KOB - Close to dawn 3/5

Reviewed: 7-10-09


1. Fame and glory
2. Who am I?
3. Get out of my way
4. The blank page
5. Kneel before him
6. Come into my world
7. Changes
8. One for one
9. The adventurer
10. The riot
11. Thank you
12. Too young to die

File this one under the heading of grizzled metal veterans. The core of this Parisian metal act has been making music together since 1976, albeit initially under the name of Wotan and with a 10-year break encompassing most of the forgotten decade of the 90s. 'Close to dawn' is KOB's 3rd CD release since their 1997 reunion, and their first to feature new singer Nicolas Blaizeau. I had lost track of the band since their respectable 2002 debut, 'Mekanism of time', so I was curious to hear what the French quartet are up to these days.

The change in vocalists has undoubtedly affected KOB's sound. Unlike the Dickinsonian air-siren wails of his predecessor, Stephane Graziani, Blaizeau is much more in the vein of the Scorpions' Klaus Meine or, even more accurately, fellow Frenchman Jo Amore (of the band Nightmare). That said, Blaizeau delivers a quality performance here, belting out his lines in a powerful manner and enunciating clearly so that most of the lyrics can be understood without consulting the booklet. In that regard, KOB remain in the minority of French metal acts who sing in English rather than their native tongue, and they are to be commended for not taking the easy way out.

But the change in singers seems to have ushered in a musical modification as well, as the Maidenisms of the band's earlier work are largely absent here. Instead, what KOB have presented is a largely mid-paced collection of guitar-driven rockers with conventional song structures and oft-repeated choruses. The guitars are mostly workmanlike and plodding, not bad but not particularly ear-catching or exciting, and the tempos are pretty similar throughout the CD's 53-minute running time, with only "Come into my world" picking up the pace substantially. As a result, KOB generally leave it to Blaizeau to carry the songs. This is a difficult burden because there's just not enough variation or melody in his voice to hold the listener's attention on his own for 12 songs. Things get even more problematic when the bluesy half-ballad "Changes" and the maudlin full-on acoustic tune "Thank you" are aired.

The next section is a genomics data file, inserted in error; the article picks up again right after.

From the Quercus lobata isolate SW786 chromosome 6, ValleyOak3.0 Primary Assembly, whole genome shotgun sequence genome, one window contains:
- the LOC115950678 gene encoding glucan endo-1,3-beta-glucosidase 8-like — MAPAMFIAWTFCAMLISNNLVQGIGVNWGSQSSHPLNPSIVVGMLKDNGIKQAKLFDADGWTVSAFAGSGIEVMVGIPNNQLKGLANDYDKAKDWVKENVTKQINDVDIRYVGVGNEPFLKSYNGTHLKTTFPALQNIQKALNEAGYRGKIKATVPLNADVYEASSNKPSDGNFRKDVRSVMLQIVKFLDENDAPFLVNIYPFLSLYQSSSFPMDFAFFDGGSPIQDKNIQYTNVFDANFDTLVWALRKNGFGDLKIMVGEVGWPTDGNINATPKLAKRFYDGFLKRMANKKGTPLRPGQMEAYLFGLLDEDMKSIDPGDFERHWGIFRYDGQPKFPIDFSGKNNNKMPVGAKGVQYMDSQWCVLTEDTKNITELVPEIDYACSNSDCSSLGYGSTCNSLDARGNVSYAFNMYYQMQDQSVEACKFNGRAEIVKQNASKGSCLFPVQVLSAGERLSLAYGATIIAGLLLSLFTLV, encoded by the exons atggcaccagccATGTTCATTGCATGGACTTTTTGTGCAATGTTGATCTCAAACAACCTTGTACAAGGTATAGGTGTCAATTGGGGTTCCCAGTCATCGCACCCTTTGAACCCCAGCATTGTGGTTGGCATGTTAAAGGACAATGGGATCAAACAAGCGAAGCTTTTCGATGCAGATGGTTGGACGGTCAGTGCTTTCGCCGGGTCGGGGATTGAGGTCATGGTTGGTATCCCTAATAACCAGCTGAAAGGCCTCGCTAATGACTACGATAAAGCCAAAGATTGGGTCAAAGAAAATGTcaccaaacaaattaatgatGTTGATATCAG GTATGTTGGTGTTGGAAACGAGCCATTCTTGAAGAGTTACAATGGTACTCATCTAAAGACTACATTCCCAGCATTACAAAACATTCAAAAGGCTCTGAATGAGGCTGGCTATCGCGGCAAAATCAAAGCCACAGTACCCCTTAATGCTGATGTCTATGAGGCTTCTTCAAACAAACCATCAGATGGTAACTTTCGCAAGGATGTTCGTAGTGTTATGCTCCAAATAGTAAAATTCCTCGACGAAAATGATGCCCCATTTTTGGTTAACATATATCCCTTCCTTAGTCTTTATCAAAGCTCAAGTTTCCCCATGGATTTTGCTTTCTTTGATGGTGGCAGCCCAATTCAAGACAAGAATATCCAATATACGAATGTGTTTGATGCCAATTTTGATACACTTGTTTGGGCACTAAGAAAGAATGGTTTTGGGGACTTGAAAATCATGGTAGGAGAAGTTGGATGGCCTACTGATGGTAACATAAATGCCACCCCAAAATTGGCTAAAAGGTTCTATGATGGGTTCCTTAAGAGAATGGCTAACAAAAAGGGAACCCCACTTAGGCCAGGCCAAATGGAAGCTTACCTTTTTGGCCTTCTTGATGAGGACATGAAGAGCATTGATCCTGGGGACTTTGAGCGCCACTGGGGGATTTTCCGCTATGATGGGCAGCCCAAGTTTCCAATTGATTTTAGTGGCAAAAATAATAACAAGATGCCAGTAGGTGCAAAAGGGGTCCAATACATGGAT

I don't want this to come across as too harsh, so let me be clear: 'Close to dawn' is far from a bad CD. To the contrary, save for the pair of ill-advised mellow cuts mentioned above, it really is an enjoyable listen from top to bottom. And a couple of the songs, most notably the Lord of the Rings-inspired "Kneel before him" and "Who am I?" plus "The adventurer", are quite good, sporting strong hooks and memorable writing. When the smoke clears, there is no doubt that 'Close to dawn' is an authentic, old-fashioned, handcrafted, professional heavy metal CD delivered from the heart. I do not doubt for a moment KOB's sincerity or their abilities. The trouble is that today's metal marketplace is highly congested. It's awfully hard to stand out. To be merely competent may not be enough to merit serious consideration from the metal faithful. I fear that 'Close to dawn' may be too restrained in its tempos, too pedestrian and predictable in its approach and too vanilla in its writing to stick out above the crowd. Part of that, of course, is my own musical biases. I go for speed and dynamics, power and energy, harmonies and epic writing. That's just not what KOB do. Those who favor stripped-down, anthemic, staid, no-frills metal may score this CD much higher than I. As for me, I appreciate and respect what KOB have given us here, but the reality is that I doubt I'll be returning to it too often.




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